IT’S NOT EASY TO FORGET THAT THE DOCTOR’S FIRST ADVENTURE TOOK HIM BACK TO THE DAWN OF HUMANITY, BUT THERE’S BEEN A LOT OF TIME VORTEX UNDER THE BRIDGE SINCE THEN. When it returned in 2005 the new series established a formula it’s virtually kept to of kicking off each series in the present day, then speeding forward in time before dipping back into the past for the third episode. While purely historical adventures may not have existed in the show since the early-1980s, the successful return has shown that they remain a crucial part of the show. Indeed, few things sum up the Russell T Davies era of New Who like the celebrity history. And as the longest serving Doctor of both Davies’ tenure and New Who it seemed natural to look at the Tenth Doctor’s brushes with the celebrity shoulders of times past…
In this installment a look at:
Broadly, if you’re not royalty of the writing or properly regal kind you’ll have trouble getting in. Things have changed considerably since the Seventh Doctor couldn’t quite place Queen Elizabeth II’s face in Silver Nemesis. But are there any other patterns? “No, no, don’t do that…”
Tooth and Claw (Series Two, 2006)
A Victorian household named Torchwood
Tooth and Claw unmistakably kicks off in the Highlands. The setting for the Second Doctor adventure The Highlanders, where it was ably doubled by Surrey. Here it’s Merthyr’s turn to stand in for the timeless landscape. Timeless that is until… Slow-mo kung fu monks appear to commandeer a Victorian household named Torchwood. It’s a strange but thrilling start to the Tenth Doctor’s first historical, climaxing in a classic cage reveal pre-title cliff-hanger. The clue to cage’s the inhabitant is in the title you know…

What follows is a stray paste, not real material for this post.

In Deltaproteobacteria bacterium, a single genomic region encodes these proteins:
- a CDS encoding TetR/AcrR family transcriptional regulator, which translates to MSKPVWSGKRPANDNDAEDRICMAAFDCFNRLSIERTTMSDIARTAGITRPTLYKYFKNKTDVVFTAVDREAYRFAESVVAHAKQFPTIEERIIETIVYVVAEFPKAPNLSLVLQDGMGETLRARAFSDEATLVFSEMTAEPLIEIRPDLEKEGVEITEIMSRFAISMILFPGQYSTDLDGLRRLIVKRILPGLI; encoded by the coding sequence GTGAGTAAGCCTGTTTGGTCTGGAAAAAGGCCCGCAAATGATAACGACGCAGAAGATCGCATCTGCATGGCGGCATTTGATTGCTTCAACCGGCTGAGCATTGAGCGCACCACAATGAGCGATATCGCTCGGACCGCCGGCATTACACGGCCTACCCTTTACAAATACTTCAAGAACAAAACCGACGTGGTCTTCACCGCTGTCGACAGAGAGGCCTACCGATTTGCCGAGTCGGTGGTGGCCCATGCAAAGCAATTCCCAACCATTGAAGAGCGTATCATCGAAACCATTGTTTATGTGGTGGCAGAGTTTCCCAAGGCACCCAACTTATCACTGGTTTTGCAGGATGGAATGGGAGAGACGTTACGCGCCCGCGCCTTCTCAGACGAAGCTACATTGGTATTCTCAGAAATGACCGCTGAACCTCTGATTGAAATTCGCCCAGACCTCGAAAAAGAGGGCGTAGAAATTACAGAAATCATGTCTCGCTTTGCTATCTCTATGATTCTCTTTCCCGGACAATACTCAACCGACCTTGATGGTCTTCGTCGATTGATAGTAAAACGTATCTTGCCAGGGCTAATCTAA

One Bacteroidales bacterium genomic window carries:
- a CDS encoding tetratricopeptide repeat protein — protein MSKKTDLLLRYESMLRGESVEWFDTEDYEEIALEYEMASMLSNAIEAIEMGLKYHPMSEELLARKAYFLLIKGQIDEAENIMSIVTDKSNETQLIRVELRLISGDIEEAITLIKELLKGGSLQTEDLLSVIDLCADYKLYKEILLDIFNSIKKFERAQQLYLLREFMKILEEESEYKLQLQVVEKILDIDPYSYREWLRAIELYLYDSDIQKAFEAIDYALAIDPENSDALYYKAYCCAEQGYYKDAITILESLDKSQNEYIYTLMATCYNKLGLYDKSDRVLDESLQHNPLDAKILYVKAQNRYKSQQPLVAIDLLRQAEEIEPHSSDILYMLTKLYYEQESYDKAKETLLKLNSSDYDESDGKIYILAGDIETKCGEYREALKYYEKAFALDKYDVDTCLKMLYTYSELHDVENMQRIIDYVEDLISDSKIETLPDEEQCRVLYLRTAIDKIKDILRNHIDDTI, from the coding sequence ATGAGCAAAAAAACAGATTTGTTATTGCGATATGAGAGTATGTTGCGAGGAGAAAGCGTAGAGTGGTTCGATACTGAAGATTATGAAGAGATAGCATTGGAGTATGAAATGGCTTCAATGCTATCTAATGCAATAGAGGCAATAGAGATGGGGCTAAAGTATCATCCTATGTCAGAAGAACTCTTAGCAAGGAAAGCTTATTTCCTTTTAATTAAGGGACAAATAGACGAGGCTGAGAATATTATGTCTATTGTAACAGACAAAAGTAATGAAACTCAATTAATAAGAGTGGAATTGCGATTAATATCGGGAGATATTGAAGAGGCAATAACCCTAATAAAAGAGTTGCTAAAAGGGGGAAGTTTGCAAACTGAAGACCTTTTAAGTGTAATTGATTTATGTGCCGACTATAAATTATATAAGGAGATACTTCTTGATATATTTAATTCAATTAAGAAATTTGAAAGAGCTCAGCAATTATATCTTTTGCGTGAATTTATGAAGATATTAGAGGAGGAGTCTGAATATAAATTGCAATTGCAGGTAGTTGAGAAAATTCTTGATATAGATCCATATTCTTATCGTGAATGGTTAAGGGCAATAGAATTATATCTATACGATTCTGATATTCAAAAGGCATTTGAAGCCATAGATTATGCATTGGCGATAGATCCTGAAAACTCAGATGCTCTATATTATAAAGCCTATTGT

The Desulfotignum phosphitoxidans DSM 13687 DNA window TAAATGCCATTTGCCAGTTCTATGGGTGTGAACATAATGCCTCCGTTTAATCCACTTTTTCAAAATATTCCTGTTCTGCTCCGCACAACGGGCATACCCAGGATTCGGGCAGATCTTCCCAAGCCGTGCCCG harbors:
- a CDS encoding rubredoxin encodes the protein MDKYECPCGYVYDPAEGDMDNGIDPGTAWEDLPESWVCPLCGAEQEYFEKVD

Set loose from introducing this incarnation, Davies shows a playful and confident hand. Ian Drury makes an unexpected but welcome appearance aboard a TARDIS heading for 1970s Sheffield while Rose calls the Doctor a big old punk. But amid the fun of a vortex crash and the Doctor’s astute use of his Rhythm Stick, they end up in 1879. The Tenth Doctor’s first historical makes more than a nod to the Second Doctor’s 1966 Scottish outing – the last completely historical serial of any real length – when the Doctor introduces himself as Dr James McCrimmon. That takes in the PhD the Second Doctor once established that he’d earned and as a cover it gives David Tennant the chance to use his own accent (and then when Rose matches him, start the “Don’t do that” trope that will become very familiar). It’s fun but it’s also a sign that things are about to become a little too coincidental. The auspicious bump into Queen Victoria send the TARDIS crew into a tale of werewolves, long laid plans of revenge and assassination set mostly on the Torchwood Estate. Continue reading “Doctor Who: Celebrity Histories – “Stepped through in either direction” (Whovember #10 Alpha)”